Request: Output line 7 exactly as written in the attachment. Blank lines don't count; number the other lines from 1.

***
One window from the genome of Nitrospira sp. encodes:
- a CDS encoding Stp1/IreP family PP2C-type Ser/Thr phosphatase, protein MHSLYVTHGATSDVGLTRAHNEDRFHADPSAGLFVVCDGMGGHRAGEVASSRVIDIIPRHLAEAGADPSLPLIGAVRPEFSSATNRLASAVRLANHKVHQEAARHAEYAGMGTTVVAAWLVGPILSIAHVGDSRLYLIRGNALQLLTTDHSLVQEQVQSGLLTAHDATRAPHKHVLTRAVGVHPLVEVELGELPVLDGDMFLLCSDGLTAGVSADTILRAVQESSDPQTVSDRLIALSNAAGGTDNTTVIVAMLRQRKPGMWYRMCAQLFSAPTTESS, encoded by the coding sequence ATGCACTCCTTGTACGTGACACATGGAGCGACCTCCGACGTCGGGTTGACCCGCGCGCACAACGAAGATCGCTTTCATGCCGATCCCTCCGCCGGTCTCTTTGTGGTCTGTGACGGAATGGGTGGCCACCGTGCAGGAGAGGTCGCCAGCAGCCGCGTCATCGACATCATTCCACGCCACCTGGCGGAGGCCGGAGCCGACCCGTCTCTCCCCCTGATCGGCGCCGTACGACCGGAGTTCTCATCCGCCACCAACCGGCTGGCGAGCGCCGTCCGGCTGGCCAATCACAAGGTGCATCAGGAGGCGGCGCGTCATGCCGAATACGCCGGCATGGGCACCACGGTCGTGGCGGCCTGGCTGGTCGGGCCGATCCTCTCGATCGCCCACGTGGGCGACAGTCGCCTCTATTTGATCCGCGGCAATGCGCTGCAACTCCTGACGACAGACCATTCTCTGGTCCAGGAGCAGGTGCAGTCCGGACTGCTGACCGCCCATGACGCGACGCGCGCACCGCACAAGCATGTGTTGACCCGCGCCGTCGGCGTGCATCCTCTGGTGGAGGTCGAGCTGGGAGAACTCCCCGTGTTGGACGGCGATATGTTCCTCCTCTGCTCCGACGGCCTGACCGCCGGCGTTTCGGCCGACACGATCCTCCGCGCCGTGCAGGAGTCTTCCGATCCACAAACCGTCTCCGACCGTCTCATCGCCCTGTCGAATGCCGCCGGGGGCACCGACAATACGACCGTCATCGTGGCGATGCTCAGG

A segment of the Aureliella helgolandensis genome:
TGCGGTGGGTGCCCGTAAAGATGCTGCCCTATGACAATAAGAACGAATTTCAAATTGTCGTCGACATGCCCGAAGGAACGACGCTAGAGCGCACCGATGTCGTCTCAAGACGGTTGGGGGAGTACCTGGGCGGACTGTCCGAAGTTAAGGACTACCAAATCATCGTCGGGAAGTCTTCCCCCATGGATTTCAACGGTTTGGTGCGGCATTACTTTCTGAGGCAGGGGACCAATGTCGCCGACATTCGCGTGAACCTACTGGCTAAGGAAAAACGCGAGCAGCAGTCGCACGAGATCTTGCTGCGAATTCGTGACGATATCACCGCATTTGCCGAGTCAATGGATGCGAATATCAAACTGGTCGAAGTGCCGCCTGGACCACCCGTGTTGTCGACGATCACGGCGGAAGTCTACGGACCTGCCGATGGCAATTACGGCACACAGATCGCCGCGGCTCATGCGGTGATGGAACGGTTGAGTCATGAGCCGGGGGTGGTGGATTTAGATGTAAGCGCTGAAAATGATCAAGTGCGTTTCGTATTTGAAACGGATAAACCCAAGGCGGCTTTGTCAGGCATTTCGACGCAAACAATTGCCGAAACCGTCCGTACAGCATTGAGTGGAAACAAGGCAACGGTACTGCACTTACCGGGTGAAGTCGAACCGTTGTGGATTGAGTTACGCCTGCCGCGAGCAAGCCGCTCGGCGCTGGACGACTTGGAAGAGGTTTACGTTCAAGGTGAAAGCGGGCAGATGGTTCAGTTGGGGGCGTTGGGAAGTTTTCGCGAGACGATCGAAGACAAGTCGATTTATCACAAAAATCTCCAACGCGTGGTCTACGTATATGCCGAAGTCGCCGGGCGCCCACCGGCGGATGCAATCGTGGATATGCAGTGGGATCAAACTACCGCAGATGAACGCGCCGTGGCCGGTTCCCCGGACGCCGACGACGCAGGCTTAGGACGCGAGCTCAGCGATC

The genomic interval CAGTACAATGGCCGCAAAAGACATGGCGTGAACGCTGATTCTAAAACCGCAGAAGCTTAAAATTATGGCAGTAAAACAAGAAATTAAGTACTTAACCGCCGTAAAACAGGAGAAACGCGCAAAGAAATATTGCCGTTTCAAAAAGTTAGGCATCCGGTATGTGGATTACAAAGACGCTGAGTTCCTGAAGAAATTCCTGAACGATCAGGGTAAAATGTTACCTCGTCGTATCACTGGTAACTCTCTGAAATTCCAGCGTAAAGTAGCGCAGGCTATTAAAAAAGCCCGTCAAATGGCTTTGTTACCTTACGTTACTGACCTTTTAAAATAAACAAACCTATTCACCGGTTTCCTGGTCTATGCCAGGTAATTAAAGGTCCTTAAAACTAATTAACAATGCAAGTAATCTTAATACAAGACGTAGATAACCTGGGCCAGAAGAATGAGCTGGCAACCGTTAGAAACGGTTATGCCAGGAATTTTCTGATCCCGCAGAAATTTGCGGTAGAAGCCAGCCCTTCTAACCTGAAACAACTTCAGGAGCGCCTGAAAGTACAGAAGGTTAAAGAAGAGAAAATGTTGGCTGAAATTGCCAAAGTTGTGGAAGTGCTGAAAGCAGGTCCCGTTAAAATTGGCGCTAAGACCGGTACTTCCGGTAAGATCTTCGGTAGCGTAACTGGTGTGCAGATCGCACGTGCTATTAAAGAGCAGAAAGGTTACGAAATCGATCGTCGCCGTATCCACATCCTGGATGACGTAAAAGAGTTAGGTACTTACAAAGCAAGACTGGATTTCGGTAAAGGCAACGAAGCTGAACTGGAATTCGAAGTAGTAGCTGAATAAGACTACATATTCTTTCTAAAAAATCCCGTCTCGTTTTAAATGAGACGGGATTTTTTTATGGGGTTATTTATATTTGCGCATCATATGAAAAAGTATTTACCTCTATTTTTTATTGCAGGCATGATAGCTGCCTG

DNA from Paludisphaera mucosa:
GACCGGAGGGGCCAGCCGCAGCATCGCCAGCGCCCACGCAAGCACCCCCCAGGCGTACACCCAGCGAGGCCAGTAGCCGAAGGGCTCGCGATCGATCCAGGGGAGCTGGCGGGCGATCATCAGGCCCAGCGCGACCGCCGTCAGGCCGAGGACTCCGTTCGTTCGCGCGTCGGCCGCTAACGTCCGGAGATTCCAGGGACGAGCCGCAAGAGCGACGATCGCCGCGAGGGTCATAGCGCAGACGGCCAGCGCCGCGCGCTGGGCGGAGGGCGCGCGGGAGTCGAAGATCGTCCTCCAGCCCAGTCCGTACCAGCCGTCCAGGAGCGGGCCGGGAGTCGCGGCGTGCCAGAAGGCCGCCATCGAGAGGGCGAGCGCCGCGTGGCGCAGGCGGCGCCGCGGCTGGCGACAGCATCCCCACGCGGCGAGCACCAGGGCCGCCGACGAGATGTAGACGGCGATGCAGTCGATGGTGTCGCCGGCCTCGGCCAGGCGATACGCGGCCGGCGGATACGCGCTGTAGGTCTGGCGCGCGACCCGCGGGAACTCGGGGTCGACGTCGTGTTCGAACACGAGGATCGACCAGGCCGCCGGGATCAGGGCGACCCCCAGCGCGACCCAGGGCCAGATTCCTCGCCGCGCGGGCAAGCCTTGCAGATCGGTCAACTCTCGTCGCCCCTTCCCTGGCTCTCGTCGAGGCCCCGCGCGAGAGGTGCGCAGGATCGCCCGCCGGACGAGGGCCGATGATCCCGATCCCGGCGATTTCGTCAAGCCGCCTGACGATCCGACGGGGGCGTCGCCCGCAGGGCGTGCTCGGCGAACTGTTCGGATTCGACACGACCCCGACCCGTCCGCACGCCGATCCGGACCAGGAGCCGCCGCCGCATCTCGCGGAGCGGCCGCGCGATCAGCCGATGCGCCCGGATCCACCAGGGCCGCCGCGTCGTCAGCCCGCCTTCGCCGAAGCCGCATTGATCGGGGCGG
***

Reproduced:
GACCGGAGGGGCCAGCCGCAGCATCGCCAGCGCCCACGCAAGCACCCCCCAGGCGTACACCCAGCGAGGCCAGTAGCCGAAGGGCTCGCGATCGATCCAGGGGAGCTGGCGGGCGATCATCAGGCCCAGCGCGACCGCCGTCAGGCCGAGGACTCCGTTCGTTCGCGCGTCGGCCGCTAACGTCCGGAGATTCCAGGGACGAGCCGCAAGAGCGACGATCGCCGCGAGGGTCATAGCGCAGACGGCCAGCGCCGCGCGCTGGGCGGAGGGCGCGCGGGAGTCGAAGATCGTCCTCCAGCCCAGTCCGTACCAGCCGTCCAGGAGCGGGCCGGGAGTCGCGGCGTGCCAGAAGGCCGCCATCGAGAGGGCGAGCGCCGCGTGGCGCAGGCGGCGCCGCGGCTGGCGACAGCATCCCCACGCGGCGAGCACCAGGGCCGCCGACGAGATGTAGACGGCGATGCAGTCGATGGTGTCGCCGGCCTCGGCCAGGCGATACGCGGCCGGCGGATACGCGCTGTAGGTCTGGCGCGCGACCCGCGGGAACTCGGGGTCGACGTCGTGTTCGAACACGAGGATCGACCAGGCCGCCGGGATCAGGGCGACCCCCAGCGCGACCCAGGGCCAGATTCCTCGCCGCGCGGGCAAGCCTTGCAGATCGGTCAACTCTCGTCGCCCCTTCCCTGGCTCTCGTCGAGGCCCCGCGCGAGAGGTGCGCAGGATCGCCCGCCGGACGAGGGCCGATGATCCCGATCCCGGCGATTTCGTCAAGCCGCCTGACGATCCGACGGGGGCGTCGCCCGCAGGGCGTGCTCGGCGAACTGTTCGGATTCGACACGACCCCGACCCGTCCGCACGCCGATCCGGACCAGGAGCCGCCGCCGCATCTCGCGGAGCGGCCGCGCGATCAGCCGATGCGCCCGGATCCACCAGGGCCGCCGCGTCGTCAGCCCGCCTTCGCCGAAGCCGCATTGATCGGGGCGG